Spintires

Once again I find myself playing a game just when its sequel is coming out. It’s debatable whether or not this game was fully completed when development on it stopped due to some kind of dispute between the developer and the publisher. Since then they’ve patched things up and are now about to release the sequel but this version hasn’t been updated since. Anyway the tutorials are certainly insufficient and I found it impossible to understand what you’re supposed to do without referring to a fan-made guide online. But content-wise, I think this game is more than adequate and can provides many hours of gameplay provided you are patient enough.

This game is ostensibly about hauling logs from one point to another but that’s just to give some concrete game objectives. But there is a lot more that you need to do on each map before you can get that done. Each map isn’t actually big but they are made difficult to navigate due to a variety of environmental hazards: water, steep slopes, trees blocking routes, even logs on the ground and most of all: mud, mud, mud! Mud is your greatest enemy in the game as your vehicles will constantly get stuck in it, spinning your tires and burning fuel futilely as you desperately search for some way to get unstuck. Thankfully every vehicle comes with a winch with curiously unbreakable lines to help pull it out when it gets stuck and woe befall you if you get stuck in the middle of a mud patch with no trees close enough to attach a line to.

Actually hauling logs is probably at the tail end of a host of other activities you need to do. At the beginning of each game, most of the map is covered by a fog of war so you need to scout out viable routes, usually using a light and nimble vehicle. There are specific spots on the map that are marked as cloaked and visiting each of them with a vehicle uncovers a large portion of the map. Each map also has at least one and usually a few garages. These are places where vehicles can be repaired and reconfigured. Unfortunately usually only one garage is unlocked at the beginning of each game and you need to unlock subsequent ones by sending a suitable transport carrying “garage points” to them. Finally you can unlock more vehicles by driving close to them and there are fuel depots scattered around. Garages do provide some fuel but won’t completely top up your tank and won’t fill up extra fuel tanks either. So fuel depots are where you fill up all your vehicles.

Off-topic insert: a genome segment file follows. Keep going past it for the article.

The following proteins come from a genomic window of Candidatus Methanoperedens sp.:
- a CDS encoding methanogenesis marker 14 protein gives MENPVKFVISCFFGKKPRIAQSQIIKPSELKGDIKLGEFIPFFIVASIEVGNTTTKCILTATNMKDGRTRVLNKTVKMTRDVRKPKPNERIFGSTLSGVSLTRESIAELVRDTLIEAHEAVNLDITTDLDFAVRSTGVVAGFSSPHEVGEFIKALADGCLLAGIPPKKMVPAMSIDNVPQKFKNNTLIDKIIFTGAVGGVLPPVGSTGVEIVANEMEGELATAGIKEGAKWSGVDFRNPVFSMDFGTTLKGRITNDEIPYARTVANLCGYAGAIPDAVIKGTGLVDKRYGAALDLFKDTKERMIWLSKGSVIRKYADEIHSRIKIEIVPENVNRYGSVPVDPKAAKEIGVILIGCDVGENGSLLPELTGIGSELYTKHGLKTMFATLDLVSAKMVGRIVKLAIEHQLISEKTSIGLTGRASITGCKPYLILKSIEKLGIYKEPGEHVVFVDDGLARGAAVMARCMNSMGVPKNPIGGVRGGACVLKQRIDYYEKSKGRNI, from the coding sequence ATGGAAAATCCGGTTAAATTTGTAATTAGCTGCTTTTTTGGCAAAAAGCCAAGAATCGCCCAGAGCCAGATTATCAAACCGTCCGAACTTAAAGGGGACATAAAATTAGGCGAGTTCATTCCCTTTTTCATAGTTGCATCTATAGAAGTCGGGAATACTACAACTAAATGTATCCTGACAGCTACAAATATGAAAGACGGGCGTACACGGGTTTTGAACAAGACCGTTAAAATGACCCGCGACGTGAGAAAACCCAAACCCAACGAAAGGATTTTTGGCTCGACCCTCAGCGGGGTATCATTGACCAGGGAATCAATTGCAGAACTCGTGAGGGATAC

The game offers a casual mode and a hardcore mode. Not being a masochist willing to spend hundreds of hours on this, I opted for casual and it still felt awfully tedious for me. Travel through the dirt and mud is a slow slog at the best of times. In addition to getting bogged down, you have to watch out for tight corners when hauling loads, of the vehicle sinking in an uneven manner into the mud and ending up overturning and much more. At times, it does seem too much like work to be much fun, but there is a great sense of satisfaction when you manage to get things done. It feels great for example when you manage to get a fuel tanker to your truck, then use a powerful vehicle to haul it out of the mud. Some cloaked areas are tricky to get to as well, requiring bravely crashing through trees or judicious use of the winch to reach otherwise inaccessible areas.

There are only six maps in total but I really like how each of them presents distinctive challenges. The River map for example is relatively straightforward save that a large river bisects the map and the primary challenge is figuring out a safe way to traverse it. Naturally fording a fast flowing river in an unloaded vehicle is a lot different than doing it in a fully loaded one. The Hill map features hilly terrain and going up steep slopes when you’re hauling a load is no joke. One map is simply called Plains and you might think it’s a cinch due to all the flat terrain. But it turns out that the way the lumber, the target objective and the fuel depots are placed, you need to follow a fairly circuitous route to haul the logs and most likely require refueling en route with a tanker. The maps look simple but it turns out that there’s quite a lot of thought to how they are laid out.

At the same time this game gives ample reason to feel frustrated. The Flood map for example has large stretches flooded by water so once again you need to carefully pick your way through it. Unfortunately the water also hides submerged logs. Run over one and there’s a good chance that your vehicle will get stuck on it. Since there’s no way to tell where these logs are, it’s all up to luck or trial and error. Similarly it’s also impossible to tell where you might get stuck in mud and where you’ll do okay. I suppose the point is that no matter what trouble you get into, you get yourself out of it by getting another vehicle to come and help out. That’s where things might feel tedious for some people but I suppose others might feel that makes it properly realistic and challenging. I would also have loved to have some stats on the different vehicles. Apparently these are all based on real Russian vehicles. Most people however will never have heard of them so we don’t have an intuitive sense of what each can do. As it is, you’re forced to try each to get a handle of what they can do.

Overall I found this to be more engrossing than I expected. I liked the novelty of it and how it provides a new form of challenge in a videogame and doesn’t involve violence in any way. Still the couple of dozen or so hours I put into it is quite enough to sate my curiosity and I don’t feel a burning need for more of the same. If I have to be driving more trucks through mud or messing around with cranes, I think I’d need to be paid for it.

Leave a Reply